Project: Japanese Audio Quiz - Part 2

Project: Japanese Audio Quiz - Part 2

In the first part of this project blog, I set out the goal of creating an Audio based webpage for learning the Hiragana Japanese alphabet. While there are several typing based reinforcement quizzes online, the options for audio based call and response quizzes are fairly limited. After doing some research however, we saw that several of these writing based quizzes have some great design ideas that could carry over well to an audio version.

Next I am going to talk about how I ended up building the functionality for this site. To help the project on it's way, I am going to be borrowing the audio assets from the learning Japanese site, and using some of the HTML and CSS from the Lexi-logos keyboard website; both of which are excellent resources. Here is a sneak peak at the direction that the project ends up heading:

Full keyboard Screen shotRandom Key Screen Shot


There are a number of steps that got me to this point. First, I had to flush out the basic interface of the page from my starting template. Next I would need to be able to connect the audio and image assets I would be using. From there I start building basic functionality on top of the page using JavaScript, and finally take care of some more advanced design features such as tweaking user feedback aesthetics and improving the learning/reinforcement experience for the user.


Project: Japanese Audio Quiz - Part 1

Project: Hiragana Audio Quiz

Learning to read and speak a new language is always an arduous task, especially when you lack the opportunity to totally immerse yourself in that language. Fortunately, there is an increasing availability of good sources online that are freely available. The challenge then becomes finding the appropriate material to advanced your current level of fluency.

Online flash card quiz's that drill you on foreign alphabets or vocabulary are particularly helpful during the introductory memorization phase. However, the majority of them I've found recently rely on typing or selecting the English equivalent of the word you are trying to learn. There are only a few websites that give you an audio cue that you then need to directly associate with the proper symbols; thus cutting out the 'first language' middle man.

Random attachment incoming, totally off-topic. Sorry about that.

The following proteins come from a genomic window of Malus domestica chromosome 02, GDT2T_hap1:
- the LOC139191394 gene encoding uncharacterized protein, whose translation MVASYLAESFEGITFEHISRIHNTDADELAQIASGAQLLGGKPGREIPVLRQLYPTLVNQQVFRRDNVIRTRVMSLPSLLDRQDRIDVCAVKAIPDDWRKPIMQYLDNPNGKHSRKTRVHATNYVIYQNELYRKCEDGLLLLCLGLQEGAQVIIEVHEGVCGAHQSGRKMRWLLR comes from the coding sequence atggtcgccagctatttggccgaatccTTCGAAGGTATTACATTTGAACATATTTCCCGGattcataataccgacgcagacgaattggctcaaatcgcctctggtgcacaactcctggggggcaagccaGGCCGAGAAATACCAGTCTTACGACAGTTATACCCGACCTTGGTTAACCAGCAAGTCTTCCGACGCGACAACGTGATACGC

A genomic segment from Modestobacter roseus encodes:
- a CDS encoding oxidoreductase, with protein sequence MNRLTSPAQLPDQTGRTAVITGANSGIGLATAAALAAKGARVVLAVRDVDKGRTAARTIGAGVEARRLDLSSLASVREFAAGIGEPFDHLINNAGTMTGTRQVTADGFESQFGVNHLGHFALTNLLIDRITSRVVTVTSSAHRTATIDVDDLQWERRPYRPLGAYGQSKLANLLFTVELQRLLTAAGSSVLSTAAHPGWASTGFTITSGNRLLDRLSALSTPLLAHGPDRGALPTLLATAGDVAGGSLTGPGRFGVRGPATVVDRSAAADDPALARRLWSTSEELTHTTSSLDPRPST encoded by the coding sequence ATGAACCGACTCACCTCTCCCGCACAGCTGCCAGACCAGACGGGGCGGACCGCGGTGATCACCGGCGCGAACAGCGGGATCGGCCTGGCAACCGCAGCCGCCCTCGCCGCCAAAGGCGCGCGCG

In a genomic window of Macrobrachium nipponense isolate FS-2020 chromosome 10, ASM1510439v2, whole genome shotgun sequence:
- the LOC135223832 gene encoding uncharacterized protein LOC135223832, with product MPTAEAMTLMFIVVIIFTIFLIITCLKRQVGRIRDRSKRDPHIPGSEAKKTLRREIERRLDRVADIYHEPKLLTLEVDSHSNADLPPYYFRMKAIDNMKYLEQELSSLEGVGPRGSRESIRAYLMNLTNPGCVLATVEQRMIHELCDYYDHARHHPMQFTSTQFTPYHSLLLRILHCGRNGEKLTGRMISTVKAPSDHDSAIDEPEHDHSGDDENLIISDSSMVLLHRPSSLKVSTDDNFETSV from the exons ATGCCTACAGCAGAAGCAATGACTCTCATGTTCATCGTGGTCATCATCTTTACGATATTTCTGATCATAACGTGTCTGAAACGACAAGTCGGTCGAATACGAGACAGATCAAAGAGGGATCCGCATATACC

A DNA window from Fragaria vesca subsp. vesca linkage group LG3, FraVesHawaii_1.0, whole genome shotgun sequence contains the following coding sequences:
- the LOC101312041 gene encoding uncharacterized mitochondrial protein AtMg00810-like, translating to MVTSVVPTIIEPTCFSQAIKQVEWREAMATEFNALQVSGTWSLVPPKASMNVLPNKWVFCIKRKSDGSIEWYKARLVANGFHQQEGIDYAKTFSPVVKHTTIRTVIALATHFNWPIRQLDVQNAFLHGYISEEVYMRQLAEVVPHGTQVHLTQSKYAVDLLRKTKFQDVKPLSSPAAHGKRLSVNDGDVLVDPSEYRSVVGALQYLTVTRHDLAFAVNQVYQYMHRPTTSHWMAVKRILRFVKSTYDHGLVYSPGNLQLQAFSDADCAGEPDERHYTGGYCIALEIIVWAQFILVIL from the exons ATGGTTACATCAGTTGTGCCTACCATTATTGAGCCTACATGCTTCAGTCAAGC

So for my next project I set out to create  an audio based quiz system for learning a foreign alphabet. In this specific case, I have taken an interest in trying to teach myself Japanese.

The first step involves framing the problem, and looking at some of the existing works on the web that are similar to this. In part two, I'll start building the functionality and applying design concepts to flush out both the interface of the web page and the targeted learning experience.


Khan Academy Building an Exercise - part 3

Part 3: Feedback and Conclusion

Things were starting to get ugly. The previous attempt to deal with a browser compatibility issue involved a rather awkward workaround; and even then the exercise was still not complete because of yet another obscure text formatting issue involving the browser zoom level on Firefox and Chrome. My original attempt to use the Raphael and graphie JavaScript libraries had appeared to be to ineffective. It was time to consider a different approach...


HTML5, What Have You Done Lately?

HTML5 is showing up a lot recently in tech articles and discussions. I'll take a very brief look at what it is, highlight some of the recent tech demo's showing off what it is capable of, and also touching upon some of the criticism that has been thrown around. If you haven't heard of the Epic Citadel or BrowserQuest demos and are interested in web development, it is worth a look.